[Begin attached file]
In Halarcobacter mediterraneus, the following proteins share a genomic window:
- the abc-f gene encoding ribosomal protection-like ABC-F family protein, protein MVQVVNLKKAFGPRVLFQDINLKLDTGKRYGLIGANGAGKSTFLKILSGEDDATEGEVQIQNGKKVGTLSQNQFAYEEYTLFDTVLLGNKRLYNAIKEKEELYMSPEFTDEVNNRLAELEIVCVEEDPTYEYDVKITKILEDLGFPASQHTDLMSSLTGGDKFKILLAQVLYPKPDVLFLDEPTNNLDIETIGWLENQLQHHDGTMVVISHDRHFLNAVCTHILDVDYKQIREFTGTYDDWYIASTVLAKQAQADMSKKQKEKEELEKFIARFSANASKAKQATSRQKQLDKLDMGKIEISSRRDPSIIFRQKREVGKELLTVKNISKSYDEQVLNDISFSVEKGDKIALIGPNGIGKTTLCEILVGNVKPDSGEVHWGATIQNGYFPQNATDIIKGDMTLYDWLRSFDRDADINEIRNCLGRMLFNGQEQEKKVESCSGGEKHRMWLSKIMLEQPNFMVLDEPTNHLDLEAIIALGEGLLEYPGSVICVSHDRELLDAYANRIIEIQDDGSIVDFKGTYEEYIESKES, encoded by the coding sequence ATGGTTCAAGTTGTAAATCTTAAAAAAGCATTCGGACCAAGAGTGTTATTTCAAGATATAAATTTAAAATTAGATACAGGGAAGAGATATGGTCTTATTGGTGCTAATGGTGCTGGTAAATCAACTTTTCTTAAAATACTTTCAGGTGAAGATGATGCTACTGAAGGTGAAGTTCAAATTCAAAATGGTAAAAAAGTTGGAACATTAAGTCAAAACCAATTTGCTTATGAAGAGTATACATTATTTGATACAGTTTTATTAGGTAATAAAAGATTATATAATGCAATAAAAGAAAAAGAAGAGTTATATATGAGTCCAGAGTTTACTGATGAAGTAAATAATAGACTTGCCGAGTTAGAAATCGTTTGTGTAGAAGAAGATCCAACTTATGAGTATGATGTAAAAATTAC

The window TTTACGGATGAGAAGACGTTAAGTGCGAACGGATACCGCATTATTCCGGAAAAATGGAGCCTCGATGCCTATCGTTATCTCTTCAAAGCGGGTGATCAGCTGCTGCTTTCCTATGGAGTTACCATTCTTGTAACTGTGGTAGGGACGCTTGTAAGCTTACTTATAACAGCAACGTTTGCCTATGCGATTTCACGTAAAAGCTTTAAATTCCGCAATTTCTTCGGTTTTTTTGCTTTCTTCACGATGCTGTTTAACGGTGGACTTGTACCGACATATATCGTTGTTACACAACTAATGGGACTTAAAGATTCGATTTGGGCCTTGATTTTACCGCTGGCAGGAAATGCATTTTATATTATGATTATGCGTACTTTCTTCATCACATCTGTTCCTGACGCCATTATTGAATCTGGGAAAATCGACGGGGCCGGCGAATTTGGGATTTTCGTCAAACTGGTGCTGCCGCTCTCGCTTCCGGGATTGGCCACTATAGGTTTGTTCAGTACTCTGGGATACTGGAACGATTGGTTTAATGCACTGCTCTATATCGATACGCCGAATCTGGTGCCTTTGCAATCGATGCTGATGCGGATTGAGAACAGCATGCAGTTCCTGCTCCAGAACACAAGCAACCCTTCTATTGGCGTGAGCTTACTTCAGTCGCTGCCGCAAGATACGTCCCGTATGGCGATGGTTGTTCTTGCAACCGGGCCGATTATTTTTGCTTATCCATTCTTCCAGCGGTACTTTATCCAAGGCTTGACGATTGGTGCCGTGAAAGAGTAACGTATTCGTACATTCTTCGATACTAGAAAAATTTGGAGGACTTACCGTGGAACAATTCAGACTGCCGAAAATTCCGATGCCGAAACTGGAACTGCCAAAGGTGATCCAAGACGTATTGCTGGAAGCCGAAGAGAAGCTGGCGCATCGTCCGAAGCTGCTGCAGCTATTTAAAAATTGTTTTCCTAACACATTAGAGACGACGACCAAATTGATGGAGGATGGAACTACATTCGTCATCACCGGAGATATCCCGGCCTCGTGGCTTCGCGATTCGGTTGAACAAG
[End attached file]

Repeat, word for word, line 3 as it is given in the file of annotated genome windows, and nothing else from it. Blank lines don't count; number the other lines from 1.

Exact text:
The window TTTACGGATGAGAAGACGTTAAGTGCGAACGGATACCGCATTATTCCGGAAAAATGGAGCCTCGATGCCTATCGTTATCTCTTCAAAGCGGGTGATCAGCTGCTGCTTTCCTATGGAGTTACCATTCTTGTAACTGTGGTAGGGACGCTTGTAAGCTTACTTATAACAGCAACGTTTGCCTATGCGATTTCACGTAAAAGCTTTAAATTCCGCAATTTCTTCGGTTTTTTTGCTTTCTTCACGATGCTGTTTAACGGTGGACTTGTACCGACATATATCGTTGTTACACAACTAATGGGACTTAAAGATTCGATTTGGGCCTTGATTTTACCGCTGGCAGGAAATGCATTTTATATTATGATTATGCGTACTTTCTTCATCACATCTGTTCCTGACGCCATTATTGAATCTGGGAAAATCGACGGGGCCGGCGAATTTGGGATTTTCGTCAAACTGGTGCTGCCGCTCTCGCTTCCGGGATTGGCCACTATAGGTTTGTTCAGTACTCTGGGATACTGGAACGATTGGTTTAATGCACTGCTCTATATCGATACGCCGAATCTGGTGCCTTTGCAATCGATGCTGATGCGGATTGAGAACAGCATGCAGTTCCTGCTCCAGAACACAAGCAACCCTTCTATTGGCGTGAGCTTACTTCAGTCGCTGCCGCAAGATACGTCCCGTATGGCGATGGTTGTTCTTGCAACCGGGCCGATTATTTTTGCTTATCCATTCTTCCAGCGGTACTTTATCCAAGGCTTGACGATTGGTGCCGTGAAAGAGTAACGTATTCGTACATTCTTCGATACTAGAAAAATTTGGAGGACTTACCGTGGAACAATTCAGACTGCCGAAAATTCCGATGCCGAAACTGGAACTGCCAAAGGTGATCCAAGACGTATTGCTGGAAGCCGAAGAGAAGCTGGCGCATCGTCCGAAGCTGCTGCAGCTATTTAAAAATTGTTTTCCTAACACATTAGAGACGACGACCAAATTGATGGAGGATGGAACTACATTCGTCATCACCGGAGATATCCCGGCCTCGTGGCTTCGCGATTCGGTTGAACAAG